Start FREE Course: How would you like to lower your risk of coronary artery disease by 20%, your risk of lung cancer by 21%, your risk of myocardial infarction by 38%, double the power of your disease-fighting cells, lose fat, and gain energy? The catch, according to a Nurses’ Health study, a Health Professional’s Health study, and a German Cancer Research Center study, is eating nine to ten servings of plant source foods daily.
Though the benefits are enormous, only 1 in 11 people report eating the minimum recommended “5 A Day” servings of fruits and vegetables.
A diet rich in plant source foods will be naturally high in vitamins, minerals, roughage, and phytonutrients, and low in calories, fat, and hormones. It is agreed among health and nutrition experts that adding more plant source foods to your diet can decrease your risk for obesity, hypertension, stroke, cancer, diabetes, blindness, arthritis, osteoporosis, asthma, and a host of other debilitating diseases.
According to a five-year study of over 47,000 men, those who ate the most cooked tomato products had the lowest incidences of prostate cancer. Another five-year study of Dutch men found that those who ate the most fruits and veggies were half as likely to die from heart attacks as those who ate the least. A study of over 1000 women, published in the Journal of the National Cancer Institute, reported that women who ate at least 10 grams of vegetable fiber daily lowered their risk of ovarian cancer by almost 40%.
Harvard researchers have concluded from a study published in The Journal of the American Medical Association that people who ate the most dark green, leafy vegetables were 43% less likely to develop age-related macular degeneration which accounts for up to one-third of American cases of blindness. More research at Harvard involving over 800 people revealed that an increase of three servings per day of fruits and veggies was associated with a decrease of 20% in stroke risk. According to Victor Parachin’s book, 365 Reasons to be a Vegetarian, the average bone loss for female meat-eaters at age 65 is 35% as compared to only 18% for female vegetarians of the same age.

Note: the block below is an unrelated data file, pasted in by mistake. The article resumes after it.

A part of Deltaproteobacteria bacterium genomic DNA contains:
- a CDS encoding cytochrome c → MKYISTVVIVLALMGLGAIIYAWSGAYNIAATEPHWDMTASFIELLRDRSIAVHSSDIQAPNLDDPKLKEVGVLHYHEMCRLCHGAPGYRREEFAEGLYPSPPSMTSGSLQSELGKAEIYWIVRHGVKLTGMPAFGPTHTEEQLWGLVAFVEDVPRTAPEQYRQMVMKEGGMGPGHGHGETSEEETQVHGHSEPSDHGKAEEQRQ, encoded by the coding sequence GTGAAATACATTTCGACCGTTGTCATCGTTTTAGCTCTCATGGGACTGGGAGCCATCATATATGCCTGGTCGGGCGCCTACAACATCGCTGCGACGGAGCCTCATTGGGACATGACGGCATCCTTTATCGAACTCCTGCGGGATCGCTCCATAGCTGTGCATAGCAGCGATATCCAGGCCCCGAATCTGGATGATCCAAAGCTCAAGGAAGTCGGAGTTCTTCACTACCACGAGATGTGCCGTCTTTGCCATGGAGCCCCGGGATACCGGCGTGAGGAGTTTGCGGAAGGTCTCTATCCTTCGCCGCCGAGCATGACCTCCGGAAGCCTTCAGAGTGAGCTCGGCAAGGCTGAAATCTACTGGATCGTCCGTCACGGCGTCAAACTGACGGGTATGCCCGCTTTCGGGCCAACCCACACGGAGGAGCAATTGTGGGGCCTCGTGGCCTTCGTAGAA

John Potter MD,PhD, head of the Cancer Prevention Research Program at Fred Hutchinson Cancer Research Center, claims that eating more vegetables is second only to quitting smoking in its importance as a protective measure.
If the health benefits of eating more plant source foods are not reason enough to make you sit up and take notice, there are others. Fiber-filled, nutrient dense plant foods can be more filling and satisfying, thereby naturally controlling obesity.
As suggested by Eric Tyson’s book, Personal Finance for Dummies, a vegetarian diet can be a way to save money. Rice, beans, potatoes, carrots and apples are a thriftier buy than meats and highly processed foods, and they afford the advantages of simpler, cleaner cooking.
The North American Vegetarian Society calculates that it takes 16 pounds of grain to produce just one pound of meat. Depending on climate, terrain, and other production factors, 16 pounds of grain require much less time and space to grow than 16 pounds of meat. A diet constituted of more plant source foods can contribute to world hunger relief as well as natural resource conservation.
And don’t forget that, in America, over 14 million animals, daily, are brutally butchered at the end of a short, miserable life as a ‘product’ on a factory farm. By eating more plant source foods, you can do your part to decrease animal suffering.
Just a few, easy changes in your diet can equate to substantial benefits for your health and overall well-being, for the environment and for animals and mankind. With only 1 in 11 people eating the recommended amounts of plant source foods, chances are that you stand to benefit from this course.
(graphic courtesy of J’s Magic Galleries)